Energy minister Charles Hendry has confirmed that the programme to improve Britain’s ports in anticipation of the third round of offshore wind will continue under the new coalition government, but costs will be examined closely.
Hendry stressed that the ports programme would have to ensure : “The best use of taxpayers’ money. We are committed to taking the work forward, but it will be handled within the network of the comprehensive spending review,” he said.
MPs had asked the government for increased infrastructure spend to support both the oil and gas industry and the offshore wind industry.
Liberal Democrat MP for Gordon, Malcolm Bruce, said: “Offshore oil and gas is in a mature phase where it has a more challenging and fragmented role than in the past, but, properly handled, will make a huge contribution to the UK’s energy supply, investment, balance of payments and jobs as well as to the UK’s deficit reduction and economic recovery.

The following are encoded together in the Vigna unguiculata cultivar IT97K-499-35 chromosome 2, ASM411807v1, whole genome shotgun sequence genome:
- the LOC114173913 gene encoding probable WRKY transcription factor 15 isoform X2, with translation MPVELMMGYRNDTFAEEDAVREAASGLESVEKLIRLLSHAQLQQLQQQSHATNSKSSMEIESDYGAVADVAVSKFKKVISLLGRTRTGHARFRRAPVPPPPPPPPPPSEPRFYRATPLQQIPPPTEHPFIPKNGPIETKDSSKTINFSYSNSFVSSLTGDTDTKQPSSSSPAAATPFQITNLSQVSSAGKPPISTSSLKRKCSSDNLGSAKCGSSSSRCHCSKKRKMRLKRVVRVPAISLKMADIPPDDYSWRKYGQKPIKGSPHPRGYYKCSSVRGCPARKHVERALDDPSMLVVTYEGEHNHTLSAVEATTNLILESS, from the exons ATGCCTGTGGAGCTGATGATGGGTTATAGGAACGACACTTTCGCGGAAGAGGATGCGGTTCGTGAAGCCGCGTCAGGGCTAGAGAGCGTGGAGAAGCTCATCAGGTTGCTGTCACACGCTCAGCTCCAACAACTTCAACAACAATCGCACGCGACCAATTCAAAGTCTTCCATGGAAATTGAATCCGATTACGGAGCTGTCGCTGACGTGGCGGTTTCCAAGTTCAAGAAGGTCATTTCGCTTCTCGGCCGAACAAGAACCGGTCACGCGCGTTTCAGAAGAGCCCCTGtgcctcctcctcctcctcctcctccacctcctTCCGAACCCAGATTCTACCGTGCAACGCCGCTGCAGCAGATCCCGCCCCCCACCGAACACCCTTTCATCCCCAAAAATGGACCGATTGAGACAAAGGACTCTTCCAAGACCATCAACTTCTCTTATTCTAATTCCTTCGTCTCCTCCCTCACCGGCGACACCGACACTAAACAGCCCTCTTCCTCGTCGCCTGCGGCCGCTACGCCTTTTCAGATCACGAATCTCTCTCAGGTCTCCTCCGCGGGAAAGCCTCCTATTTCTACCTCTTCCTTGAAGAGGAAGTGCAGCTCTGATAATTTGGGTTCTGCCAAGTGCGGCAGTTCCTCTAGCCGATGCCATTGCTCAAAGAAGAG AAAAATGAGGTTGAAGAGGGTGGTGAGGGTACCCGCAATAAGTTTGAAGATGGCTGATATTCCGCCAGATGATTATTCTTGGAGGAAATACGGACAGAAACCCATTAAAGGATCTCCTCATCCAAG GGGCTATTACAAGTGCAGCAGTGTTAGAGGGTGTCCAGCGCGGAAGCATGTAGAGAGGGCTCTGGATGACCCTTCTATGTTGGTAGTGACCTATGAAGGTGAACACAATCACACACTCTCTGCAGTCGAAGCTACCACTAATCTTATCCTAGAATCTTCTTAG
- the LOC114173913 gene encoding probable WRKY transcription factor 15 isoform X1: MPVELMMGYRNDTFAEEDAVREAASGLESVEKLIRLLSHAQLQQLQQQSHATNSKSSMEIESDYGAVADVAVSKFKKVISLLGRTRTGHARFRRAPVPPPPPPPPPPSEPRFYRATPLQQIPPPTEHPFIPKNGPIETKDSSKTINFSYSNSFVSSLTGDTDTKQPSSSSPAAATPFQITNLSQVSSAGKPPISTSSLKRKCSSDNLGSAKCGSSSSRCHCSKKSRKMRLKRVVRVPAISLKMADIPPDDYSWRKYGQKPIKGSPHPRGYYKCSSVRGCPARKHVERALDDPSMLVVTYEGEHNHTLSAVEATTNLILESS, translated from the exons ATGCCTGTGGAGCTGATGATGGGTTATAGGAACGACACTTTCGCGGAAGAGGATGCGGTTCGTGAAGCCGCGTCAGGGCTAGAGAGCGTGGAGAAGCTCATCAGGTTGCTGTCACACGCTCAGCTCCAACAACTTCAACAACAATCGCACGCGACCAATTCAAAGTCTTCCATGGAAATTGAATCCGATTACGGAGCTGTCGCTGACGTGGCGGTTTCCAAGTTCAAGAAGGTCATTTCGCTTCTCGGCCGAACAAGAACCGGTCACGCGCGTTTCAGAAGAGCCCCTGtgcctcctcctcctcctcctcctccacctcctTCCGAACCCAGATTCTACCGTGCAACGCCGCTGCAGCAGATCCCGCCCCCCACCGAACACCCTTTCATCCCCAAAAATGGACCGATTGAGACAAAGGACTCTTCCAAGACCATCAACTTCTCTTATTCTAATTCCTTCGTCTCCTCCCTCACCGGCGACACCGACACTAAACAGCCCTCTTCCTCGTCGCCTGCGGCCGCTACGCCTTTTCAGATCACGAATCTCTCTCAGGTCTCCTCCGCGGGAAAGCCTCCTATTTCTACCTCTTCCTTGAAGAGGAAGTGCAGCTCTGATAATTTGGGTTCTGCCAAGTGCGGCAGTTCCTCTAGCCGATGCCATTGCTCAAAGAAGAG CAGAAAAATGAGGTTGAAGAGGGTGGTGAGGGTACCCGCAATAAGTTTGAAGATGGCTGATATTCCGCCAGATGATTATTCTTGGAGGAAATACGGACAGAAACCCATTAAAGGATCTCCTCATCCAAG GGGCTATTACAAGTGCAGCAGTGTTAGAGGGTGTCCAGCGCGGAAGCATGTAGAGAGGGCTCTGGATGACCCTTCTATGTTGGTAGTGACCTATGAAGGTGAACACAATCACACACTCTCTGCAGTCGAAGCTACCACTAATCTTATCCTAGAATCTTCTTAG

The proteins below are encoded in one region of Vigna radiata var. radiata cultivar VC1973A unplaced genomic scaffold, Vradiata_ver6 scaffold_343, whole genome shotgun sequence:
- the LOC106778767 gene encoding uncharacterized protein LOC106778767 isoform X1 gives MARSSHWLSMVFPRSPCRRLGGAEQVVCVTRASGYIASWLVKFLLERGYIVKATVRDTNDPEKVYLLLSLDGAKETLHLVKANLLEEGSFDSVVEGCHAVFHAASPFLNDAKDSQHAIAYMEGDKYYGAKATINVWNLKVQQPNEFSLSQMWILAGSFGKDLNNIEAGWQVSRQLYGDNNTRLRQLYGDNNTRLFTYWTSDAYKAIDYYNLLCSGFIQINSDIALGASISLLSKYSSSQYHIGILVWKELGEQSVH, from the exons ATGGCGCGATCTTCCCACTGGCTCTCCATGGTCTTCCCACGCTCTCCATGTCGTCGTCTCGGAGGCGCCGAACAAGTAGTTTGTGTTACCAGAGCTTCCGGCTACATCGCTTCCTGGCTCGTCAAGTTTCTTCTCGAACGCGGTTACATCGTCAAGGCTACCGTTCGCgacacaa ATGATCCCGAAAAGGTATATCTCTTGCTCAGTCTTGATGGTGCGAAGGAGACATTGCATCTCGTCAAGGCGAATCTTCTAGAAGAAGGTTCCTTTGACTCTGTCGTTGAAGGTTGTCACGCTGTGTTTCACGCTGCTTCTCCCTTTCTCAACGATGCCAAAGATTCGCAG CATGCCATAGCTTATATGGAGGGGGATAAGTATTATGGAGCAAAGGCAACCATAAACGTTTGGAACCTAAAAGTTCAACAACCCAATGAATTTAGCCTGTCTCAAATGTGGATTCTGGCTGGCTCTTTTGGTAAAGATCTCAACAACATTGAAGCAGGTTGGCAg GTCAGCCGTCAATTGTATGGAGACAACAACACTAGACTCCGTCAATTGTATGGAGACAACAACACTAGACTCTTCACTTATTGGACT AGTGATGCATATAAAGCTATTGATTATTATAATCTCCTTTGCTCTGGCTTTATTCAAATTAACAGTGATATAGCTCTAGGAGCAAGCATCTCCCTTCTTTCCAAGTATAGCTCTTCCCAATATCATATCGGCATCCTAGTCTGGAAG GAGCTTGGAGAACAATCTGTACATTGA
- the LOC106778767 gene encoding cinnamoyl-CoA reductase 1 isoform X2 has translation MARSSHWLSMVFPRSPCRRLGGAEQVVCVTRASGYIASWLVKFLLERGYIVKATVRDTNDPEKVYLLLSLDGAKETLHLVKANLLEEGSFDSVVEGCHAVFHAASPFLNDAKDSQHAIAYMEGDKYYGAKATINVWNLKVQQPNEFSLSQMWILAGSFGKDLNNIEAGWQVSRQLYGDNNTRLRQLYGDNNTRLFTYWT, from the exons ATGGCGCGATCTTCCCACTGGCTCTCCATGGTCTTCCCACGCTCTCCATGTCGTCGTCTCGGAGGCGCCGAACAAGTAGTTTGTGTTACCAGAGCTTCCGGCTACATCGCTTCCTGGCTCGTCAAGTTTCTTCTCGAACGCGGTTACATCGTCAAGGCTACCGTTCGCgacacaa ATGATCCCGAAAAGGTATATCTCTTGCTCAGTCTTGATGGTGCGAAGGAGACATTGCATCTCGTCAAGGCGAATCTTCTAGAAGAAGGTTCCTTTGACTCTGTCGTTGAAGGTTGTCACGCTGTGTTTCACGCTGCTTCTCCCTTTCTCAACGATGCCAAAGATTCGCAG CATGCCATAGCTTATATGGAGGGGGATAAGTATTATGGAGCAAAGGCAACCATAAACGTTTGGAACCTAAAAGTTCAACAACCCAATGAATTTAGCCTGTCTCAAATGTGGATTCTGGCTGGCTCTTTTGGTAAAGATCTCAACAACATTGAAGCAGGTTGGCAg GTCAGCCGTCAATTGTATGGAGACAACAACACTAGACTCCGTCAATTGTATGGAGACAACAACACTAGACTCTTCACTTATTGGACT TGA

“At the same time we have a growing new offshore renewable energy industry, sharing some of the same technologies and therefore offering diversification which is already heading for £2bn turnover and has the potential to grow - more than taking up any slack in the oil and gas sector.”
However, he said that the centre of both the UK oil and gas industry and offshore wind industries, Aberdeen, was in desperate need of investment to maintain its position.
“Compared with other energy centres around the world Aberdeen does not live up to its role as Europe’s Offshore Energy Capital. As one correspondent put it: “Rail connections are poor and, if anything, in decline. Road to the north is very poor. Air needs sustaining and key connections improved.”,” he said.